A visual legacy of a similar kind, albeit intended for a purely private audience, is the depiction of a hunter on one of the two crossbows (seen on the front of the bow limbs). On the right, the hunter takes aim at a stag with his crossbow, while on the left, he brandishes a pike in front of a charging wild boar. The figures in these two scenes bear a striking similarity to contemporary portrayals of Maximilian in hunting garb. Since it is likely that the depictions were personally commissioned by the emperor, it seems reasonable to assume that he wanted to be immortalized this way as well.
More Than Just a Weapon
The limbs of each bow of the ‘Maximilian crossbows’ are richly decorated, not just with engravings of the kind described above, but also with etched inscriptions on the face side (rear). The inscriptions are in Latin and capture the profound religiosity of early 16th-century society. Even a mighty ruler with as lofty a title as the Holy Roman Emperor remained beholden to the deeply entrenched piety of the age. ‘O MATER DEI MEMENTO MEI’ – Mother of God, remember me – is an expression of the monarch’s humble desire for divine grace. ‘SPERO LVCEM’ – I hope for light (Job 17:12) – also serves to convey this deep faith in God’s favour. ‘SI DEVS PRO NOBIS QVIS CONT[RA] NOS’ – If God be for us, who can be against us? – is a biblical quotation (Romans 8:31) that, seen in the context of the Habsburgs’ significance during this period, could be interpreted as a statement of dynastic self-confidence intended for transmission to subsequent generations. Incidentally, similar inscriptions also appear on the five other surviving ‘Maximilian crossbows’ held at the Musée de l’Armée in Paris and the Imperial Armoury in Vienna.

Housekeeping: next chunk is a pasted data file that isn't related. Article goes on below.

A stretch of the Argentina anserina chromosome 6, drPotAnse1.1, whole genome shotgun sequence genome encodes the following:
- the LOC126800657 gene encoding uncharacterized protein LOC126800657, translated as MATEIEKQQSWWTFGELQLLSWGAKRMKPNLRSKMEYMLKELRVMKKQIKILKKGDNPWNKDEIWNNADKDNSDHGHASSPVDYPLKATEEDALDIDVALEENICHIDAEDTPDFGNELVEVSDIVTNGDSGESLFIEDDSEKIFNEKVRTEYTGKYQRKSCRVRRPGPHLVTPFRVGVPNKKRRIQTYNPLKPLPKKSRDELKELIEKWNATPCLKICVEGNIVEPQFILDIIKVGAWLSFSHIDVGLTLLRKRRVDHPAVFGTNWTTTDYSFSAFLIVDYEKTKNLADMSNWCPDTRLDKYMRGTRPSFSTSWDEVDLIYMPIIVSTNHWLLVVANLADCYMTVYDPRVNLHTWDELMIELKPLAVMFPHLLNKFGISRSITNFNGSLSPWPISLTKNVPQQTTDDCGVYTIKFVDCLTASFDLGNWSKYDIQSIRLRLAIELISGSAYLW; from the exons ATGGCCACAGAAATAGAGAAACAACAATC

High-Tech, 16th Century-Style
Using a reproduction of one of the two crossbows, it was possible to put the operational performance of these early-modern hunting weapons to the test. The crossbow’s tensile weight is around 415 kg, so drawing the weapon would theoretically require five adults to hang with their full bodyweight from the bowstring. The task was simplified somewhat by using highly efficient rack-and-pinion cranequins. Fired at a 45° angle, the weapon was able to achieve an average range of approximately 250 metres – more than twice the length of a football pitch. However, it was only possible to strike targets with lethal precision from a maximum distance of about 50 metres.
The experiment demonstrated that the ‘Maximilian crossbows’ were both highly efficient and effective, although the weapons’ real significance derives from their aesthetic form. Above and beyond their function as a hunting weapons, the crossbows served more as expressions of Emperor Maximilian I’s personal desire for artistic representation. Most of all, however, the weapons bear witness to the deep-rooted piety common to all social classes as the late Middle Ages gave way to the early modern era.
Felix Jaeger is a historian specializing in early-modern military history. Most recently, he has worked as a researcher and curator for the exhibition The Crossbow – Terror and Beauty.